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  1. Localization of Piled Boxes by Means of the Hough Transform Dimitrios Katsoulas Institute for Pattern Recognition and Image Processing University of Freiburg

  2. Introduction • Depalletizing: automatic unloading of piled objects via a robot. • How important a solution to the problem is? • We deal with objects most frequently encountered: Boxes, box-like objects (e.g. sacks full of material) • Applications: Post, distribution centers, airports. • Here: Boxes of unknown dimensions.

  3. Object configuration

  4. Existing Systems • Intensity cameras are utilized. • Based on detection of markers on the exposed surfaces of the objects. • Advantages: Computational efficiency • Disadvantages: • Markers do not always exist! • Systems deal only with neatly placed configurations of objects of the same dimensions. • Performance depends on lighting conditions at installation sites.

  5. Our approach • Question: How can we recover the fully exposed surfaces (graspable surfaces) of the objects from input range images?

  6. Recovery of graspable surfaces • Fully exposed object surfaces: Planar surfaces with rectangle boundaries. • Hypothesis generation (Edge based): Recover rectangle boundaries of the graspable surfaces. • Hypothesis verification (Region based): Examine if the range points inside the hypothesized boundaries lie on the plane defined by the boundary.

  7. Hypothesis generation • Rectangle boundaries: Geometric parametric entities with 8 parameters: (6 pose parameters and 2 dimension parameters). • Tool for recovery of multiple parametric entities from images: Hough transform (HT). • Problems of HT: Computationally inefficient, memory consuming, not robust. • Proposed solution: Decompose the problem into simpler sub-problems, use the HT to solve each: • Recovery of the pose. • Recovery of the dimensions.

  8. Pose recovery • [Chen.Kak:89]: A visible vertex of a convex object provides the strongest constraints for accurately determining its pose. • Vertex detection technique: • Detect 3D object boundary lines via HT. • Group orthogonal pairs of lines to vertices. • Vertex representation: • Two boundary lines joining at the vertex point. • The intersection point of those boundaries. • Pose estimation: via alignment.

  9. Line detection in Range Images • Perform edge detection on input range image. • Find 3D lines in the edge map by problem decomposition: • Recover the 4 line parameters by solving 2 2D subproblems each recovering 2 line parameters  Computational efficiency. • Constrain the Hough transform to lie on an 1D curve  Robustness, low memory consumption.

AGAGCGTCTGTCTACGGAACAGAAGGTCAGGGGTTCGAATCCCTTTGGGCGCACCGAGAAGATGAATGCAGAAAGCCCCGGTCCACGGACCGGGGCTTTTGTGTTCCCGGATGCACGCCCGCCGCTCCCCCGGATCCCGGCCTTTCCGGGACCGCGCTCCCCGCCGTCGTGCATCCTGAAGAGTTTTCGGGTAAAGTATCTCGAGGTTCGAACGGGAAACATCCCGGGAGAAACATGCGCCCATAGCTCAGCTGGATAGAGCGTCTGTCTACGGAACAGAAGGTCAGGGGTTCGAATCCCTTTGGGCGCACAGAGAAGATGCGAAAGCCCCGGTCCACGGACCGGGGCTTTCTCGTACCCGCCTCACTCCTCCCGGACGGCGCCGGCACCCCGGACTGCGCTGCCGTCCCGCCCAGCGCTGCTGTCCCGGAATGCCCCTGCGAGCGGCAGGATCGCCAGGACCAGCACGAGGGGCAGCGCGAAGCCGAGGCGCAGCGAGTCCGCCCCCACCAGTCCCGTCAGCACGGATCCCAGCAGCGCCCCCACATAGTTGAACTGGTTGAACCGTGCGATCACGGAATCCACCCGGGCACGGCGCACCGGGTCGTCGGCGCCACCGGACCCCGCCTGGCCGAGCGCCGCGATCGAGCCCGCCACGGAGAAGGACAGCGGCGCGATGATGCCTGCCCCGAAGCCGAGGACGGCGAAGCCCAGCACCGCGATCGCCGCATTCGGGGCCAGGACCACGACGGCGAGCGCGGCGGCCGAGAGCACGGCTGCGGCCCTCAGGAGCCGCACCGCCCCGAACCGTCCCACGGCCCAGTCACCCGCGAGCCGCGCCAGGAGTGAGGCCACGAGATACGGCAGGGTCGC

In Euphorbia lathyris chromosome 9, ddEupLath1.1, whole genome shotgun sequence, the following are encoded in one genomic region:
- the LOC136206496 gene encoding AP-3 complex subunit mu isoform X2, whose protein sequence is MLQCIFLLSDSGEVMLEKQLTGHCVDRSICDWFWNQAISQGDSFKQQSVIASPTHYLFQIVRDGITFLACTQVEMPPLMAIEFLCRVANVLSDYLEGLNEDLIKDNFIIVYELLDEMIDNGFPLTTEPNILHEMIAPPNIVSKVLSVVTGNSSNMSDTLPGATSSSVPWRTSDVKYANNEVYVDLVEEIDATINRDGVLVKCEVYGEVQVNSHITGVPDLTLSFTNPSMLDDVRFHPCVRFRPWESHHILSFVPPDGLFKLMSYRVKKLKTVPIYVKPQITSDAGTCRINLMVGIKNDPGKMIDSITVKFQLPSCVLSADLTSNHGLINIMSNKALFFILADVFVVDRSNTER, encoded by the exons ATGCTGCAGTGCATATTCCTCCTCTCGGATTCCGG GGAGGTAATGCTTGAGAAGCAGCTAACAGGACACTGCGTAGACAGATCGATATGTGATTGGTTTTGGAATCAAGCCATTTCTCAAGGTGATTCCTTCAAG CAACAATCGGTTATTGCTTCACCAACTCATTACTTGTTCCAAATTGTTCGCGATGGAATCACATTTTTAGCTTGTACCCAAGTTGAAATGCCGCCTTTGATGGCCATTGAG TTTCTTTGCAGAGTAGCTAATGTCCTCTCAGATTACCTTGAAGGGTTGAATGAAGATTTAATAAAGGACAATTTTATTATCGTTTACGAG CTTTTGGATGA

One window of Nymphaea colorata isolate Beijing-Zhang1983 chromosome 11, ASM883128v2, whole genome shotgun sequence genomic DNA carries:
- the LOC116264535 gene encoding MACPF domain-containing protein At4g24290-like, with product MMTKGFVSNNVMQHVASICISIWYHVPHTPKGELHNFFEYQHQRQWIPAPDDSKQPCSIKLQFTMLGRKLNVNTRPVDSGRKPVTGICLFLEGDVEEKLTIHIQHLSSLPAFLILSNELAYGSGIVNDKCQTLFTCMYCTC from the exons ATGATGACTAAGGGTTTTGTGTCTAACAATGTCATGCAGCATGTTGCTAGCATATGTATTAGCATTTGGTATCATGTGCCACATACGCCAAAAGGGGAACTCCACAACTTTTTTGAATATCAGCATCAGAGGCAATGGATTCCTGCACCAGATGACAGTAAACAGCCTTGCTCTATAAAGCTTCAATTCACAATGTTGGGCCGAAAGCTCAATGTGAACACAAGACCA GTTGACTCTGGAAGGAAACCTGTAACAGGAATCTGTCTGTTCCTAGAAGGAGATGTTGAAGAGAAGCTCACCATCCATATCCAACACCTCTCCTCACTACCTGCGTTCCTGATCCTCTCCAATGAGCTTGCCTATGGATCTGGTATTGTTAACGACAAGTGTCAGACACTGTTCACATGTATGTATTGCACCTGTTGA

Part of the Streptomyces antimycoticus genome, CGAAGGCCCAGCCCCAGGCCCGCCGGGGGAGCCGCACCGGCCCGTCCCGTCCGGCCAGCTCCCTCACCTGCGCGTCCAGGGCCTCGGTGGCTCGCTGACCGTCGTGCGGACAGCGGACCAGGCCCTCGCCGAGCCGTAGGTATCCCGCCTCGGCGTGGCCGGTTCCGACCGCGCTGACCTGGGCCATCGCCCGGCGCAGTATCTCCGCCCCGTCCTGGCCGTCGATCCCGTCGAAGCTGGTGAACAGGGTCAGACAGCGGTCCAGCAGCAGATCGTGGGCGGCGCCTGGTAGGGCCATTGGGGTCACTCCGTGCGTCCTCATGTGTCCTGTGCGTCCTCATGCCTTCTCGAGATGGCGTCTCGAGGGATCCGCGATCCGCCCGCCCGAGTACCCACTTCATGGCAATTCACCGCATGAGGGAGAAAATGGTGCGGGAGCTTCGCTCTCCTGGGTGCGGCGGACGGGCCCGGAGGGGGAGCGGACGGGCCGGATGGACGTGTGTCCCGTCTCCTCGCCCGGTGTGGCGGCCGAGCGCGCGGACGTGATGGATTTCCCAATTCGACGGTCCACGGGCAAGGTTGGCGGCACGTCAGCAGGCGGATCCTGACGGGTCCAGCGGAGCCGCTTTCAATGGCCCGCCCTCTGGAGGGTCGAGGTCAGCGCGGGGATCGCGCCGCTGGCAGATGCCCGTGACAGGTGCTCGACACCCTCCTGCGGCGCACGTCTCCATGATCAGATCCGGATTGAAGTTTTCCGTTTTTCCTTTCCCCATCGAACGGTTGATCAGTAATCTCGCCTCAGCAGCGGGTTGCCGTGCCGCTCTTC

10. Vertex Detection: Results

  11. Problems of vertex detection • Not all the linear boundaries and as consequence not all the vertices of the exposed surfaces were recovered! • Reason: Lines passing from randomly selected points (distinguished points) are recovered computational efficiency. • Disadvantages: Some of the boundary lines are not recovered. • Side effect: Object dimensions cannot be derived from vertices only. • Solution: Derive dimensions from boundary points.

  12. Recovery of dimensions (1) • Dimensions: Determined from the pose parameters + the edge points. • Candidate edge points: • On the same plane with a detected vertex. • On the first quadrant of the coordinate system defined by the vertex.

  13. Recovery of dimensions (2)

  14. Verification • Until now we have managed to recover rectangle boundaries from images. • Question: Do those boundaries correspond to boundaries of graspable surfaces? • Answer: Derived from the range points inside the boundaries. • Verification: Check if the range points inside a recovered boundary belong to the plane defined by the boundary.

  15. Experiments

  16. Statistical tests: Avoid thresholds. • Multiple decisions which have to be based on thresholds: • Group lines forming an angle of 90 degrees. • Determine if image points belong to a given plane. • Thresholds: difficult to set, depends on the application and on the uncertainty in calculation of line parameters. • Can we avoid multiple thresholds? Yes, by introducing statistical tests. All thresholds are replaced by a unique significance value. • We adopt the framework of [Foerstner et.al:00] for its compactness and straightforwardness.

  17. Experimental results • Computational efficiency(on a Pentium 3 600 MHz): • Scanning: 6.5 sec • Edge detection: 2 sec • Hypothesis generation + verification: 8 sec. • Overall: ~ 17 sec. • Accuracy: • < 2.5 cm translational accuracy. • < 2degrees rotational accuracy. • Robustness: • No false alarms. • The system only occasionally fails to recover all the graspable surfaces in the pile.


  19. Conclusions • Advantages: • Insensitivity to lighting conditions: Usage of laser sensor. • Accuracy: Accurate calculation of pose parameters. • Robustness: Decisions based both on edge and region based information, statistical tests are employed. • Computational efficiency: Parameter recovery problem decomposition into smaller sub-problems. • Versatility: Deals with both jumbled and neat object configurations. • Simplicity. • Problems: • Height of objects not recovered. • System fails when no boundary information can be recovered, that is when the distance between neighbouring objects is smaller than the sensor resolution.

  20. Do you want to know how we deal with those objects?... • Come to ICCV 03!